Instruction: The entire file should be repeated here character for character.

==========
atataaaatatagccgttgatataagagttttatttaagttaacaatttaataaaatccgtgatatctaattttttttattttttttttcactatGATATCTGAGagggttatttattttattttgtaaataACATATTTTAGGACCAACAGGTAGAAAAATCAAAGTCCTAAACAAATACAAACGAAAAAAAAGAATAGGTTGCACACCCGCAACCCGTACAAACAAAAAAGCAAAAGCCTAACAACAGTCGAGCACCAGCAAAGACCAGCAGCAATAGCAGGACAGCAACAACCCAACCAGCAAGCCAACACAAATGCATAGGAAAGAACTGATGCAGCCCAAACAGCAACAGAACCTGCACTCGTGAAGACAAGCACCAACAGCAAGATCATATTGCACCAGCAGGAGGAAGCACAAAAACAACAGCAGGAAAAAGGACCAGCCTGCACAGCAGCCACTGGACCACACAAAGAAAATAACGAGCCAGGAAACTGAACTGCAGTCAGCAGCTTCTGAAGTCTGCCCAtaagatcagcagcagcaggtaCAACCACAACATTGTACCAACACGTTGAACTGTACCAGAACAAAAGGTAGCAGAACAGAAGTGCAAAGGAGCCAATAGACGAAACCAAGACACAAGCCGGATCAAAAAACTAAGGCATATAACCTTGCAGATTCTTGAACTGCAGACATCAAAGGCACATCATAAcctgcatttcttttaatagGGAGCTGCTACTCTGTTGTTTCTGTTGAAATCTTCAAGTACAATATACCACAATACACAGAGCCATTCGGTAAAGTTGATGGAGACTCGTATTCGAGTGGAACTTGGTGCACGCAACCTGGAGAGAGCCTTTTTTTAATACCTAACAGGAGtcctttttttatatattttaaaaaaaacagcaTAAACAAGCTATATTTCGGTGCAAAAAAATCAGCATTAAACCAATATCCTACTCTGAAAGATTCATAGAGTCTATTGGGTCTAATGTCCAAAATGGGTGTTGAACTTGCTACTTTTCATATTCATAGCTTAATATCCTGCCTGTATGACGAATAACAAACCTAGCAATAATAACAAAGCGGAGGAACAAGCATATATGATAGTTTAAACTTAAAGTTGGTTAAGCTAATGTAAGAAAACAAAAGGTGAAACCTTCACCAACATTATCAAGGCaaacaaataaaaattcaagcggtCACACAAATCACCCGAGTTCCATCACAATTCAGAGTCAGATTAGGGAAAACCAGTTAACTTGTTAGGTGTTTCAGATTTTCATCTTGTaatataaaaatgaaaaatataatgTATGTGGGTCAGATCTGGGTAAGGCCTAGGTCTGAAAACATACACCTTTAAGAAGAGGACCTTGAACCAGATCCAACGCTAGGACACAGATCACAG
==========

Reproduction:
atataaaatatagccgttgatataagagttttatttaagttaacaatttaataaaatccgtgatatctaattttttttattttttttttcactatGATATCTGAGagggttatttattttattttgtaaataACATATTTTAGGACCAACAGGTAGAAAAATCAAAGTCCTAAACAAATACAAACGAAAAAAAAGAATAGGTTGCACACCCGCAACCCGTACAAACAAAAAAGCAAAAGCCTAACAACAGTCGAGCACCAGCAAAGACCAGCAGCAATAGCAGGACAGCAACAACCCAACCAGCAAGCCAACACAAATGCATAGGAAAGAACTGATGCAGCCCAAACAGCAACAGAACCTGCACTCGTGAAGACAAGCACCAACAGCAAGATCATATTGCACCAGCAGGAGGAAGCACAAAAACAACAGCAGGAAAAAGGACCAGCCTGCACAGCAGCCACTGGACCACACAAAGAAAATAACGAGCCAGGAAACTGAACTGCAGTCAGCAGCTTCTGAAGTCTGCCCAtaagatcagcagcagcaggtaCAACCACAACATTGTACCAACACGTTGAACTGTACCAGAACAAAAGGTAGCAGAACAGAAGTGCAAAGGAGCCAATAGACGAAACCAAGACACAAGCCGGATCAAAAAACTAAGGCATATAACCTTGCAGATTCTTGAACTGCAGACATCAAAGGCACATCATAAcctgcatttcttttaatagGGAGCTGCTACTCTGTTGTTTCTGTTGAAATCTTCAAGTACAATATACCACAATACACAGAGCCATTCGGTAAAGTTGATGGAGACTCGTATTCGAGTGGAACTTGGTGCACGCAACCTGGAGAGAGCCTTTTTTTAATACCTAACAGGAGtcctttttttatatattttaaaaaaaacagcaTAAACAAGCTATATTTCGGTGCAAAAAAATCAGCATTAAACCAATATCCTACTCTGAAAGATTCATAGAGTCTATTGGGTCTAATGTCCAAAATGGGTGTTGAACTTGCTACTTTTCATATTCATAGCTTAATATCCTGCCTGTATGACGAATAACAAACCTAGCAATAATAACAAAGCGGAGGAACAAGCATATATGATAGTTTAAACTTAAAGTTGGTTAAGCTAATGTAAGAAAACAAAAGGTGAAACCTTCACCAACATTATCAAGGCaaacaaataaaaattcaagcggtCACACAAATCACCCGAGTTCCATCACAATTCAGAGTCAGATTAGGGAAAACCAGTTAACTTGTTAGGTGTTTCAGATTTTCATCTTGTaatataaaaatgaaaaatataatgTATGTGGGTCAGATCTGGGTAAGGCCTAGGTCTGAAAACATACACCTTTAAGAAGAGGACCTTGAACCAGATCCAACGCTAGGACACAGATCACAG